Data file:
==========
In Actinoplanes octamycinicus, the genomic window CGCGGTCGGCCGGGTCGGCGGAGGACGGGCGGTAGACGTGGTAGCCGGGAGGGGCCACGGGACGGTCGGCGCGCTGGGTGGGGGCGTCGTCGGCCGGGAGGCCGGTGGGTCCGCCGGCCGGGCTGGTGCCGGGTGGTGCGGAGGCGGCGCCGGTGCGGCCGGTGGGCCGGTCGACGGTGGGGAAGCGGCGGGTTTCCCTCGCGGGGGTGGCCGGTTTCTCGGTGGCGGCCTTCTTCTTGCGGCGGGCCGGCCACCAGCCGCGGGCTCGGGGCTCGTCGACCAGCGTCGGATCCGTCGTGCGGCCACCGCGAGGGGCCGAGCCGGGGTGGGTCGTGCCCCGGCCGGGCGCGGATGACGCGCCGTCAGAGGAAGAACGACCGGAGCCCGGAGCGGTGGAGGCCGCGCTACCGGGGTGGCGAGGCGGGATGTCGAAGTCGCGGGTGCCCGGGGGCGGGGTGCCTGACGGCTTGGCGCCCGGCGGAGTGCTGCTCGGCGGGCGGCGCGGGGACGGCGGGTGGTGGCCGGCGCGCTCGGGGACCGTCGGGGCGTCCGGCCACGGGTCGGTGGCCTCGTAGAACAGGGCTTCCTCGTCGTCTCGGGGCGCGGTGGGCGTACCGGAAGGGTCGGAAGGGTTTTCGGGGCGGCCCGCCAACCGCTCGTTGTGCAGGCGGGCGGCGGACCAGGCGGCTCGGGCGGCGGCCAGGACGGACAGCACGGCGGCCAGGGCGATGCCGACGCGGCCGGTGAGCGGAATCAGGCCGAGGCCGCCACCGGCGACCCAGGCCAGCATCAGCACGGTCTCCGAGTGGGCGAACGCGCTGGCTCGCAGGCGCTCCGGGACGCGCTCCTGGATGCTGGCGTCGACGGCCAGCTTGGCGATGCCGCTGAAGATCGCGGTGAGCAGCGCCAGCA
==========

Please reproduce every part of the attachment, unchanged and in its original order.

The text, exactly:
In Actinoplanes octamycinicus, the genomic window CGCGGTCGGCCGGGTCGGCGGAGGACGGGCGGTAGACGTGGTAGCCGGGAGGGGCCACGGGACGGTCGGCGCGCTGGGTGGGGGCGTCGTCGGCCGGGAGGCCGGTGGGTCCGCCGGCCGGGCTGGTGCCGGGTGGTGCGGAGGCGGCGCCGGTGCGGCCGGTGGGCCGGTCGACGGTGGGGAAGCGGCGGGTTTCCCTCGCGGGGGTGGCCGGTTTCTCGGTGGCGGCCTTCTTCTTGCGGCGGGCCGGCCACCAGCCGCGGGCTCGGGGCTCGTCGACCAGCGTCGGATCCGTCGTGCGGCCACCGCGAGGGGCCGAGCCGGGGTGGGTCGTGCCCCGGCCGGGCGCGGATGACGCGCCGTCAGAGGAAGAACGACCGGAGCCCGGAGCGGTGGAGGCCGCGCTACCGGGGTGGCGAGGCGGGATGTCGAAGTCGCGGGTGCCCGGGGGCGGGGTGCCTGACGGCTTGGCGCCCGGCGGAGTGCTGCTCGGCGGGCGGCGCGGGGACGGCGGGTGGTGGCCGGCGCGCTCGGGGACCGTCGGGGCGTCCGGCCACGGGTCGGTGGCCTCGTAGAACAGGGCTTCCTCGTCGTCTCGGGGCGCGGTGGGCGTACCGGAAGGGTCGGAAGGGTTTTCGGGGCGGCCCGCCAACCGCTCGTTGTGCAGGCGGGCGGCGGACCAGGCGGCTCGGGCGGCGGCCAGGACGGACAGCACGGCGGCCAGGGCGATGCCGACGCGGCCGGTGAGCGGAATCAGGCCGAGGCCGCCACCGGCGACCCAGGCCAGCATCAGCACGGTCTCCGAGTGGGCGAACGCGCTGGCTCGCAGGCGCTCCGGGACGCGCTCCTGGATGCTGGCGTCGACGGCCAGCTTGGCGATGCCGCTGAAGATCGCGGTGAGCAGCGCCAGCA